In excelsis

Angels we have heard on high. But rarely do we see them. When we’re low and need the peace to help us muster a smile, it may take an angel or two.

Seasons show us the cyclical nature of life. One year ago I was being prepped for surgery to remove a very large tumor from my abdomen. Benign, but large. I hadn’t noticed it. Not really. A growing sense of something being wrong gnawed at me but I couldn’t name it. Until the doctors did.

It’s a football, they said. I joked and laughed and made them laugh and took notes for future films that I’d write, but everything inside me fought the idea that this could be my last set of days on earth.

When faced with mortality, the precipice seems deep, the chasm uncrossable, the glorious invisible.

Being the teacher that I am, I started making lists, tidying my life, giving things away. My 80 year old grandmother had done the same thing. I’d watched her. She’d be ready. Always prepared, I store boots and gloves and granola bars in my trunk when it starts getting cold outside even though I live in a temperate place. I made a call one day to a nearby funeral home. I’d have my things in order.

Something broke in me. You can’t prepare for everything. I hung up with the home and called a pastor friend. He said, come on over. Some people are watching the game, but we have homemade chili on. Come over.

When I told him of the plot to buy a plot he laughed out loud and hugged me hard. His beautiful wife cried. He said, “Cancel that appointment. I’LL BUY IT when the time comes but it’s not going to be for a very long time. But just take that off your LIST!” He offered to be there when I went under. He offered to pray.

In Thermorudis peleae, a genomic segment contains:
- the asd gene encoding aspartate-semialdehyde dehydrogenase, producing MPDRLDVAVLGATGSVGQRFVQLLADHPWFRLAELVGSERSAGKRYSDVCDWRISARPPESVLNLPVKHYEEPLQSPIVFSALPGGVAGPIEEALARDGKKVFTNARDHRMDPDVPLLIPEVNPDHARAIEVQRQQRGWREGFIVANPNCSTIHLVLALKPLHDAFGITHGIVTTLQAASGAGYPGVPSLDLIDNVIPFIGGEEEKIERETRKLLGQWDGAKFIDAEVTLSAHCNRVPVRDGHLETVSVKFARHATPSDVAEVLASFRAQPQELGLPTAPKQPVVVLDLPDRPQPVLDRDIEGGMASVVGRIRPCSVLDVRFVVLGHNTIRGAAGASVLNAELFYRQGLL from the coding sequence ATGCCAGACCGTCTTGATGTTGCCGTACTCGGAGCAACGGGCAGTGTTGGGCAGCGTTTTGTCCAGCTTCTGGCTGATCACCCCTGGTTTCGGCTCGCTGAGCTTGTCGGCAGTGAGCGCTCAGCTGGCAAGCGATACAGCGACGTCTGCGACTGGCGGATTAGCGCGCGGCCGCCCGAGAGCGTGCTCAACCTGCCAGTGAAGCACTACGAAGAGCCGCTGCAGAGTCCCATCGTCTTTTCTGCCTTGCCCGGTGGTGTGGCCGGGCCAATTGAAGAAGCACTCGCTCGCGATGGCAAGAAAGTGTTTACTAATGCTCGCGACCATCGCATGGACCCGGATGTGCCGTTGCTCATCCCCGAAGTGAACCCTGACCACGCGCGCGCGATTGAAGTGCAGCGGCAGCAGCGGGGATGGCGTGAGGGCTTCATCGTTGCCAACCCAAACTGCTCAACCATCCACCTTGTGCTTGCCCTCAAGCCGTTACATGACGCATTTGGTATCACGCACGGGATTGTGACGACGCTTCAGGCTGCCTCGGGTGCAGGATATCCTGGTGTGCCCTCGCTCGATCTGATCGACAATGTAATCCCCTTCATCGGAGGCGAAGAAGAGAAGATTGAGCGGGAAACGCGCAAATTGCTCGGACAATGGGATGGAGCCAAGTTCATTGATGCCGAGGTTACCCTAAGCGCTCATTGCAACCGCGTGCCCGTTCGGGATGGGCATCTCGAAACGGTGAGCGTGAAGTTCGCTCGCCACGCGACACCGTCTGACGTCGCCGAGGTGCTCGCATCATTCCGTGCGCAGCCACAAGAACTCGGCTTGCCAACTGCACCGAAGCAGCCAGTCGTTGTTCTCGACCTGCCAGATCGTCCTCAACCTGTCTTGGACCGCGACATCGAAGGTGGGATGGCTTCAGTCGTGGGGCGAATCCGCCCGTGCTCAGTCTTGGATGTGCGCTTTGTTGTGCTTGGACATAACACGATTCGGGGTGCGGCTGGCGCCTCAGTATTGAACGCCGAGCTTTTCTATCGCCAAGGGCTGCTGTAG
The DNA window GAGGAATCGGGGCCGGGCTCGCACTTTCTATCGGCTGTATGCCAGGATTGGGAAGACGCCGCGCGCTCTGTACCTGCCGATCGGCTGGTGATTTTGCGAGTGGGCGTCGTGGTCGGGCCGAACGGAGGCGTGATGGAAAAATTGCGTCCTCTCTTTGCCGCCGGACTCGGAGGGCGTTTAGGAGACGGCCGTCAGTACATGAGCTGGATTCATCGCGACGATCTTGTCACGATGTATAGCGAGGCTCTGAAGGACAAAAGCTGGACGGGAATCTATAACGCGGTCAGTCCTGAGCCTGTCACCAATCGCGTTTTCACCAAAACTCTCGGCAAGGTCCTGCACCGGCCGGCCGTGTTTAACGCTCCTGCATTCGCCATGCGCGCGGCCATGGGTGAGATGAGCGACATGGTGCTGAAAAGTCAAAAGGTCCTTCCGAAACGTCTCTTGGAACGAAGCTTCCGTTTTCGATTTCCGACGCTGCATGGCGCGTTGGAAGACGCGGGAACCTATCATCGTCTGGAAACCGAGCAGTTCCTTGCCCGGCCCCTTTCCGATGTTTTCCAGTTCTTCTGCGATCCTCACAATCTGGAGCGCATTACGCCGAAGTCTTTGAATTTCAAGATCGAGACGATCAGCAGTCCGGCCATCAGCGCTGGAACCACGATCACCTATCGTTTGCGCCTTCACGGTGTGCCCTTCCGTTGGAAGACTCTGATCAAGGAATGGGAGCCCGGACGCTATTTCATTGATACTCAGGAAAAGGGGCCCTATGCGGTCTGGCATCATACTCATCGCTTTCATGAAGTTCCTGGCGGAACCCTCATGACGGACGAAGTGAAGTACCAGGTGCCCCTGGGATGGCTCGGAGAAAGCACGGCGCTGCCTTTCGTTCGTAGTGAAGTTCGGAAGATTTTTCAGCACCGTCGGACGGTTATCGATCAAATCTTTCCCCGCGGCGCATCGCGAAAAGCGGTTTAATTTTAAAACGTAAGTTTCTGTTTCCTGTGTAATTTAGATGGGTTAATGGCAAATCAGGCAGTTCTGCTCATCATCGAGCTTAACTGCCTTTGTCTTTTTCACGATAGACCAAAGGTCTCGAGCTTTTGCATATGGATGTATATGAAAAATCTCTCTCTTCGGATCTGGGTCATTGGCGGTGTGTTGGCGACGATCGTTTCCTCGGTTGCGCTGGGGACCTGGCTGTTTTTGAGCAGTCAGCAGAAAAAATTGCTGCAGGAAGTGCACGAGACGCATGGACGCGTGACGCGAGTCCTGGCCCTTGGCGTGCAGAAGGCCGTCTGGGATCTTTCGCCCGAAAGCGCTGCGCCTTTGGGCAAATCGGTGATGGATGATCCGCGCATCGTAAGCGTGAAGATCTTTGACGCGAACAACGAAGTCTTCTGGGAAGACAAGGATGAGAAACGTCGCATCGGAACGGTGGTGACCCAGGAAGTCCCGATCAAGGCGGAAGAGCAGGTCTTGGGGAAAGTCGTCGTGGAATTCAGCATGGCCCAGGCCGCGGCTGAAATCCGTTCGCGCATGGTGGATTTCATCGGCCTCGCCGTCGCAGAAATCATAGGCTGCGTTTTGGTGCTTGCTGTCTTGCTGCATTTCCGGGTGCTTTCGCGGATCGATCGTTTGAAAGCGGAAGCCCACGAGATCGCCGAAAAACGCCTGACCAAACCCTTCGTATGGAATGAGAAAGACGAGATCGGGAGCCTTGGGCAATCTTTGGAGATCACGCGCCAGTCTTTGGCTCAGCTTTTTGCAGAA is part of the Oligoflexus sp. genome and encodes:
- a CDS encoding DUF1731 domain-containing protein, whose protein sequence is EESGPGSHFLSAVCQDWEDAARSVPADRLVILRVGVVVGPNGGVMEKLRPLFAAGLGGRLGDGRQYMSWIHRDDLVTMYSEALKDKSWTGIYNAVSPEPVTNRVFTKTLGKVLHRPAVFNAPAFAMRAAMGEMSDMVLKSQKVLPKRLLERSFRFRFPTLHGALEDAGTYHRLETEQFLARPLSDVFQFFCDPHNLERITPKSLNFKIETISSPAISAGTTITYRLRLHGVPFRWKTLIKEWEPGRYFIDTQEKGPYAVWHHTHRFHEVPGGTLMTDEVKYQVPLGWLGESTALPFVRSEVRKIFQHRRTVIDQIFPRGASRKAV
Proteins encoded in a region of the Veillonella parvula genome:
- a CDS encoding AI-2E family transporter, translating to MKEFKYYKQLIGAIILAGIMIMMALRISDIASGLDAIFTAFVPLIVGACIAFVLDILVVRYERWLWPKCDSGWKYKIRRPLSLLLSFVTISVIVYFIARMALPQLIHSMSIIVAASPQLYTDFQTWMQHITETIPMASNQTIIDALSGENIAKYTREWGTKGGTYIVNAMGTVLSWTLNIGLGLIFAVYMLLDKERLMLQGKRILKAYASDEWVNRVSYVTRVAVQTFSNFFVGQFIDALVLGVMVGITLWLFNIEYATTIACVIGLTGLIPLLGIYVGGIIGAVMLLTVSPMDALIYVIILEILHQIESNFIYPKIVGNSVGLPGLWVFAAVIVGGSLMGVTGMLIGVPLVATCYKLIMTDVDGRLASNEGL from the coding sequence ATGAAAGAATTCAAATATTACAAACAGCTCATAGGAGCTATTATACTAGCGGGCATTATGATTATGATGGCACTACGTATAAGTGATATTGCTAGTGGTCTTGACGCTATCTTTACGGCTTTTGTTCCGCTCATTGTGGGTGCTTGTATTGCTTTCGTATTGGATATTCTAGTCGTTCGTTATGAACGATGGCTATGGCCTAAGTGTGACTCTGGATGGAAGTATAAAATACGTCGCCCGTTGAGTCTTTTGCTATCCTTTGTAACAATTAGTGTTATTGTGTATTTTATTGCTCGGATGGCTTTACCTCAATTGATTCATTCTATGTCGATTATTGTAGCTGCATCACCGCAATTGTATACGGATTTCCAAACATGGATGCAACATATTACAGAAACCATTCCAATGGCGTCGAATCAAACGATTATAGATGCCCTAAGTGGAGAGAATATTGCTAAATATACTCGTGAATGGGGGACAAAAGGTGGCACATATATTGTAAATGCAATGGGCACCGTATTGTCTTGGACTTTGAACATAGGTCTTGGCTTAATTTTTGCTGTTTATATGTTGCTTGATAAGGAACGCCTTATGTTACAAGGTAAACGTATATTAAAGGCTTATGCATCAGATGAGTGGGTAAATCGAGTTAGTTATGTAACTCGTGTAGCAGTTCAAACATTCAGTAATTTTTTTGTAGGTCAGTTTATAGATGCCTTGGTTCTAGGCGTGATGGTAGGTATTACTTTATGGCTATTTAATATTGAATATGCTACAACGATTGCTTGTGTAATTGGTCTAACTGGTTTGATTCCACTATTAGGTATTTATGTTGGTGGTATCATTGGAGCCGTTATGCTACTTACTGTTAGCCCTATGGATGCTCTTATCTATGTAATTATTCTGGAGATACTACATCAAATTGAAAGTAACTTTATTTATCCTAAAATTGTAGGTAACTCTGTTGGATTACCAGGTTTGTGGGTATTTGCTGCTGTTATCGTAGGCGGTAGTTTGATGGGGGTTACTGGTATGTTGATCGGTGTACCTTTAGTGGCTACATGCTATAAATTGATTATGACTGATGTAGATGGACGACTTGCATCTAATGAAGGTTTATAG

I’ve never believed that God was a puppeteer, but I do believe that he drops moments of sacred into our daily lives. If we are on the watch for it, we might glimpse his glory.

It was there on that pastor’s face that night, gleaming in the tears on his wife’s cheek, it might even have been in the chili. I’ve seen it when I’ve least expected it but rarely when I begged for it. I don’t know why that’s the way it works, but it’s been there on nurses faces, in changing leaves, in sunrise walks to the water, in movie popcorn and late night texts, at a mountain overlook by a Sasquatch rest stop, in nephew hugs and Walnut street coffee. I’ve glimpsed it, the sacred in the daily. I’ve seen His goodness on faces in unexpected places. Seen His face in places I once felt afraid.

I can’t plan for everything. I’ve been gifted more moments, and now I believe I must use them to still my soul to listen to the far off tune sung in the flutter of wings, “Glo-o-o-o-ria, in excelsis deo.”

Stephanie Platter is a teacher, writer, film critic, and coffee lover who is making a list of daily gratitudes. You are probably on it. Photo by Hide Obara on Unsplash.

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